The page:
Sign-up is straightforward. You'll initially be prompted to "find your group" by choosing the topic you are primarily seeking support for. You can pick from:

  • #pretty divorced
  • Separation or Divorce
  • Narcissistic Relationships
  • Grief
  • Autism
  • Sobriety
  • Infertility
  • Caregiving
  • Mental Health
  • Cancer
  • Veterans
  • Parenting
  • LGBTQIA+
  • Disability
  • Chronic Illness

To get started, you can only choose one topic, but don't worry, you can add as many as you'd like later. After inputting your basic information, you'll be taken to a schedule showing meetings relevant to your interests. They are open to anyone on the Circles platform and can be as broad as "Coping with Mental Health" and as specific as "Are you a Single Parent Raising a Teenager?" There's a meeting going on virtually any hour of the day, although some topics are more sparsely populated than others.

If you sign up for Circles' core groups with Circles+, you will get access to a closed group of just ten people who share similar challenges to yours. However, these recurring, intimate meetings are still only offered for divorce/separation or grief/loss - the other support groups do not require any sort of commitment and welcome drop-ins, not capping the groups at any particular number of participants. Additionally, unlike the core Circles+ divorce/separation and grief/loss groups, facilitators leading these groups are not licensed professionals but rather peer leaders.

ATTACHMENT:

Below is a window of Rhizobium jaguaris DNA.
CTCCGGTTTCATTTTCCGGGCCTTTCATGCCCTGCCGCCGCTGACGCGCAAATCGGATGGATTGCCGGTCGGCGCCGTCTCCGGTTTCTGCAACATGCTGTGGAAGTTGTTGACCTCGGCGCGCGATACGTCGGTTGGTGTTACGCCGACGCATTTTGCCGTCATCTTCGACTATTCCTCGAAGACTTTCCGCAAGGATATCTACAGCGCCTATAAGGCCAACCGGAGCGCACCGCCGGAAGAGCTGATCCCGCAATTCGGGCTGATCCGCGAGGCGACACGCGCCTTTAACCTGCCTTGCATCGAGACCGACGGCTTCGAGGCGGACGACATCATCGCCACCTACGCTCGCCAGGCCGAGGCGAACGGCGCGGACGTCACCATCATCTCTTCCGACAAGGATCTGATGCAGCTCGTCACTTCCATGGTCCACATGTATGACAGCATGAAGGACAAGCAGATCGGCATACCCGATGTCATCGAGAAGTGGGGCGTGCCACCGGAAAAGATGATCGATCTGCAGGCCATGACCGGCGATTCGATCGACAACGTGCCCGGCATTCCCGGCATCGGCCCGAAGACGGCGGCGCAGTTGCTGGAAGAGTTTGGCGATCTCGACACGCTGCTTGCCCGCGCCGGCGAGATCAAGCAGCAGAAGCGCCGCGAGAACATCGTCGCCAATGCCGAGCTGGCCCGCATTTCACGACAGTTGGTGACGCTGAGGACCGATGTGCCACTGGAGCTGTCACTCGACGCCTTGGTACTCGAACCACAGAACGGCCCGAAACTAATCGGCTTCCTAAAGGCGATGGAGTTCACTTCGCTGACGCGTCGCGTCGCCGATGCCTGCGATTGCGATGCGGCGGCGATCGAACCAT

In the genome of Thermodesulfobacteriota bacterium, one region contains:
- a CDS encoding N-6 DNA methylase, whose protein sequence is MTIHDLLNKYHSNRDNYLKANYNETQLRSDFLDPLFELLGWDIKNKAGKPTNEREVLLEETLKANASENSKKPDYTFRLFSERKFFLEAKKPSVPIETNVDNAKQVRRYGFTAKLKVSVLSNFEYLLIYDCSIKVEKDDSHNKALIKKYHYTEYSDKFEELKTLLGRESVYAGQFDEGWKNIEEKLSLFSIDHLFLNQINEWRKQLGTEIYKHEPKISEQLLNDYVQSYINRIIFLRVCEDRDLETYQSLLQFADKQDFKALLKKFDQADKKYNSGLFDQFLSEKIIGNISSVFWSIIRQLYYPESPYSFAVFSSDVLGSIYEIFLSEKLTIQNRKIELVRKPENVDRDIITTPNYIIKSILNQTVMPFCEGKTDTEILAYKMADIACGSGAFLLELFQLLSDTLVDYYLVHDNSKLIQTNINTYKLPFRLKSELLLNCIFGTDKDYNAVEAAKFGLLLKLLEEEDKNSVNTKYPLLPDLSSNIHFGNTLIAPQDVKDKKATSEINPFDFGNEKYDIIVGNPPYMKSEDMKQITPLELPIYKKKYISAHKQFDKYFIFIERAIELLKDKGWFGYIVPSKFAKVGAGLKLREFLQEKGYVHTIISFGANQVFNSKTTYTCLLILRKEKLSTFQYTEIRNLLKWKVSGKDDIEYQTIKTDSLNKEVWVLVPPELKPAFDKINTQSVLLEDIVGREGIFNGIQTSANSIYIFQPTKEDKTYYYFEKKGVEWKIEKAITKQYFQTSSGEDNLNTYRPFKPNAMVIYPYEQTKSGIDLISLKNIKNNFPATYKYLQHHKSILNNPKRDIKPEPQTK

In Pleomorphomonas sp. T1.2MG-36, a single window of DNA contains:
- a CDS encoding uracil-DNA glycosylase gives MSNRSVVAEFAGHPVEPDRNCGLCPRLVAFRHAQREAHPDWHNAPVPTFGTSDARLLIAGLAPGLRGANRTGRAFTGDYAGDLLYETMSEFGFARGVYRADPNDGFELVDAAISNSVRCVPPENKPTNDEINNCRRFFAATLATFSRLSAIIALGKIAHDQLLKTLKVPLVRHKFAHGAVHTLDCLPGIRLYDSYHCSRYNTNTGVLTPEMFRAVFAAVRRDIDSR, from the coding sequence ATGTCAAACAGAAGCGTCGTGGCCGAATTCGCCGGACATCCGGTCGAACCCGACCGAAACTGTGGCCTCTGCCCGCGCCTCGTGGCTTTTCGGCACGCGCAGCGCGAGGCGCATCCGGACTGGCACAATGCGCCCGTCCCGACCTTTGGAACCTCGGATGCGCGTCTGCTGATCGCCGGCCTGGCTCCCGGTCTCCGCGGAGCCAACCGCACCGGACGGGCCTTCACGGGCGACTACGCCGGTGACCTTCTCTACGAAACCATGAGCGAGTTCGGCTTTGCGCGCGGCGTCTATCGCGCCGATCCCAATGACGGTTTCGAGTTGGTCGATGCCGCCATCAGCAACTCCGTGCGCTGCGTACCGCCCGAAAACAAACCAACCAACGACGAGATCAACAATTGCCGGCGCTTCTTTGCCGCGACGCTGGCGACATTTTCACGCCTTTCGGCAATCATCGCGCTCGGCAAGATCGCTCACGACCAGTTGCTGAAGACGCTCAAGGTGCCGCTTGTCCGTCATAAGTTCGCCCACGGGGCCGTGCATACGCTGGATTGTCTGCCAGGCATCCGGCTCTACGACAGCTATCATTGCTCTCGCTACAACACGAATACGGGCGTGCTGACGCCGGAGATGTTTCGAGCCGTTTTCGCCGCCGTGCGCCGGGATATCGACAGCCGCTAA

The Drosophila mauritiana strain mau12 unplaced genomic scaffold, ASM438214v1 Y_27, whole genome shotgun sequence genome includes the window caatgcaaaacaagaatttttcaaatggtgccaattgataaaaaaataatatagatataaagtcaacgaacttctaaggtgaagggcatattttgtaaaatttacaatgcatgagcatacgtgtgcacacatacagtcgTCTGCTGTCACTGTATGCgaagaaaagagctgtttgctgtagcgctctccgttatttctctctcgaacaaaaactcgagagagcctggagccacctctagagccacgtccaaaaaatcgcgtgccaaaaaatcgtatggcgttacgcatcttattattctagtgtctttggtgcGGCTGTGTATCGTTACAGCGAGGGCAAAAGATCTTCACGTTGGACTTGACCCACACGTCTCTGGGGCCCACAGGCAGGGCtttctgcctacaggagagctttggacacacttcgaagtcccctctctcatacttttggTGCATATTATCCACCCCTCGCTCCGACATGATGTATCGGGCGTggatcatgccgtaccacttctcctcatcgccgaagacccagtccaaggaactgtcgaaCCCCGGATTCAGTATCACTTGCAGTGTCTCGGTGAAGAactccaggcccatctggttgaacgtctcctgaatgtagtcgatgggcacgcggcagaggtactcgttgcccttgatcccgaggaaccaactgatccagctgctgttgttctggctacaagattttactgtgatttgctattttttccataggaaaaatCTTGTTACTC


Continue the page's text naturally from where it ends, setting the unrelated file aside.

When you subscribe, you’ll be asked a series of questions about what you’re looking for in your “circle” (i.e. group), then you’ll get to choose a circle that meets at a time that is convenient for you. Each Circles+ group is led by a licensed mental health professional and meets weekly for 12 weeks for one hour, but you can also message the other group members in between sessions if you need additional peer support. And you can join from anywhere in all 50 states. You’ll also get to see the profiles of each group’s facilitators and you’ll have the opportunity to begin messaging the other members of your group in a private group chat as soon as you’re signed up. 

Circles does not offer one-on-one therapy or couples therapy, and it is not available for anyone under the age of 18. Group support is also not a replacement for psychotherapy, especially if you live with a more serious mental illness. However, it is a good supplement to one-on-one therapy, or a good option for people who just need a little extra support during a difficult or stressful time, such as after the loss of a loved one or a separation from their partner. While Circles does focus on a relatively narrow selection of topics for its core groups, this isn’t necessarily a bad thing—this focus ensures that it doesn’t misrepresent the level of care and support it can give. However, it is worth noting that you cannot join more than one group at a time at Circles. 

User Satisfaction  

Overall, the users we surveyed from Circles were pleased with the services Circles offered. Eighty percent of respondents said they’d rate the services they received as excellent, very good, or good, while only 3% would rate them as poor.  Another 70% said they were either very likely or likely to recommend Circles to a friend or someone like them.